Jon challenges us to take our practice of mindfulness into the real world of work, family and community.  He expresses concern about the hatred and delusion that is evident in so much of our world today – a state of intoxication flowing from a complete disconnection with, and avoidance of, the human mind and heart.

Jon urges us to do whatever we are able, within our own realms of activity, to treat ourselves with kindness and compassion and extend this orientation to everyone we interact with – whether in an official/work capacity or in a personal role interacting with people such as the Uber driver, the waiter/waitress, checkout person or our neighbour.  We are all interconnected in so many ways and on so many levels – as an embodied part of the universal energy field

Jon reminds us that increasingly science is recognising the positive benefits of mindfulness for individuals and the community at large. He stressed that neuroscience research shows that mindfulness affects many aspects of the brain – level of brain activity, structure of the brain and the adaptability of the brain (neuroplasticity).  Mindfulness also builds what is termed “functional connectivity” – the creation of new neural pathways that build new links to enable parts of the brain to communicate with each other.  Without mindfulness practice much of this connectivity remains dormant.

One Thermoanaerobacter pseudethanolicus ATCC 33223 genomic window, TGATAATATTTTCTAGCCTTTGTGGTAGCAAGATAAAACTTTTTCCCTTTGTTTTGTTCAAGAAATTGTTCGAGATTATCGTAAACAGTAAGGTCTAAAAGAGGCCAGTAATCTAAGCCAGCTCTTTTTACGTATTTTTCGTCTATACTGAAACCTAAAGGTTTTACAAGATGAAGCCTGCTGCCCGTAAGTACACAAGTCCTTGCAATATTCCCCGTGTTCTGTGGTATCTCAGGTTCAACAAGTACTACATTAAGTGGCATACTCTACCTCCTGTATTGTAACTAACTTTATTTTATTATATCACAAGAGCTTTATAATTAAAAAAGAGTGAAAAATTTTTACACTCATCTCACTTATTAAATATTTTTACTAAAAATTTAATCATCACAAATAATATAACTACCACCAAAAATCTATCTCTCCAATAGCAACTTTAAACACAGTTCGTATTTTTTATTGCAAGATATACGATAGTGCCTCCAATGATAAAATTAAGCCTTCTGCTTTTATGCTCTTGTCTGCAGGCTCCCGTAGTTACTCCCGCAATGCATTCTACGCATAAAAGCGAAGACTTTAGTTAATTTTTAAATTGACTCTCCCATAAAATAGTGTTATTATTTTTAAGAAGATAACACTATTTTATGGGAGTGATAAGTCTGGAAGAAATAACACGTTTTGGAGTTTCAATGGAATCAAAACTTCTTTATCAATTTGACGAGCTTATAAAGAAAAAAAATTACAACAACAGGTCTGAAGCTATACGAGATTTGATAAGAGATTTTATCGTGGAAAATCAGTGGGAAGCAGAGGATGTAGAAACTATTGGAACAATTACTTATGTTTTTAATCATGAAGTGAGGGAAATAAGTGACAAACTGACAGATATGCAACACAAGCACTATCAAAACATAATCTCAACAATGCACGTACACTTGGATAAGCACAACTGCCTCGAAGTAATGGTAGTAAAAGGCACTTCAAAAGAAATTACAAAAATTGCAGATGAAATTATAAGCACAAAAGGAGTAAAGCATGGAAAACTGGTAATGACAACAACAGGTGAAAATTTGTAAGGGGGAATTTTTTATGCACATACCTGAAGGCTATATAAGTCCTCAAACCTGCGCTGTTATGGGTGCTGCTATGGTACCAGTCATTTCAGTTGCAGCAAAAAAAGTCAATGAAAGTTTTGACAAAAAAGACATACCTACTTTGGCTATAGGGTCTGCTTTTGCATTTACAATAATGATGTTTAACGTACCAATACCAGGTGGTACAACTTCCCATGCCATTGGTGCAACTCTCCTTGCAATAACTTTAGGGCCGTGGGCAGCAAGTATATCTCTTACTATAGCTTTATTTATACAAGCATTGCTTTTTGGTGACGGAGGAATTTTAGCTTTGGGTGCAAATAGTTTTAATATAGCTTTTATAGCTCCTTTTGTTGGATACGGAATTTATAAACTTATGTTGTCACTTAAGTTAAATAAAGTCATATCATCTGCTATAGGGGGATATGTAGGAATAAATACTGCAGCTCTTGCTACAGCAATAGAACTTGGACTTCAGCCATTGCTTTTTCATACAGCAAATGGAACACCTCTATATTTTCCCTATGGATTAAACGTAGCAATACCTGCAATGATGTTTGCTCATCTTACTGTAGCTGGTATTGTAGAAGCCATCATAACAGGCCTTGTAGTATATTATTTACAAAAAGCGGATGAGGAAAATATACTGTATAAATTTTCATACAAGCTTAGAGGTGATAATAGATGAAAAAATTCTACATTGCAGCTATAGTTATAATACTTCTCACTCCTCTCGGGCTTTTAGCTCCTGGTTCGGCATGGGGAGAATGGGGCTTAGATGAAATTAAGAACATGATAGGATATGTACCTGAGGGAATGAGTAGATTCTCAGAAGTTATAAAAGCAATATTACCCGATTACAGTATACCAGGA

As we grow in mindfulness, we can become more present to what is happening now in various spheres of our lives, become more aware of latent opportunities and creative possibilities and more willing and able to extend compassion, forgiveness and kindness to others we interact with.  We can progressively shed the belief blinkers that blind us to the needs of others and the ways that we could serve our communities and help to develop wellness and happiness in others.

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By Ron Passfield – Copyright (Creative Commons license, Attribution–Non Commercial–No Derivatives)

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Developing Kindness through Meditation and Imagery

Diana Winston in one of her weekly meditation podcasts introduces a kindness meditation that employs guided imagery.  The key approach is to create a positive image and mentally invite others in to join you in that place.  This immersion in the present moment not only reduces stress and anxiety but develops a kindness orientation that can flow into your daily life.

Paying attention with kindness – cultivating a kindness orientation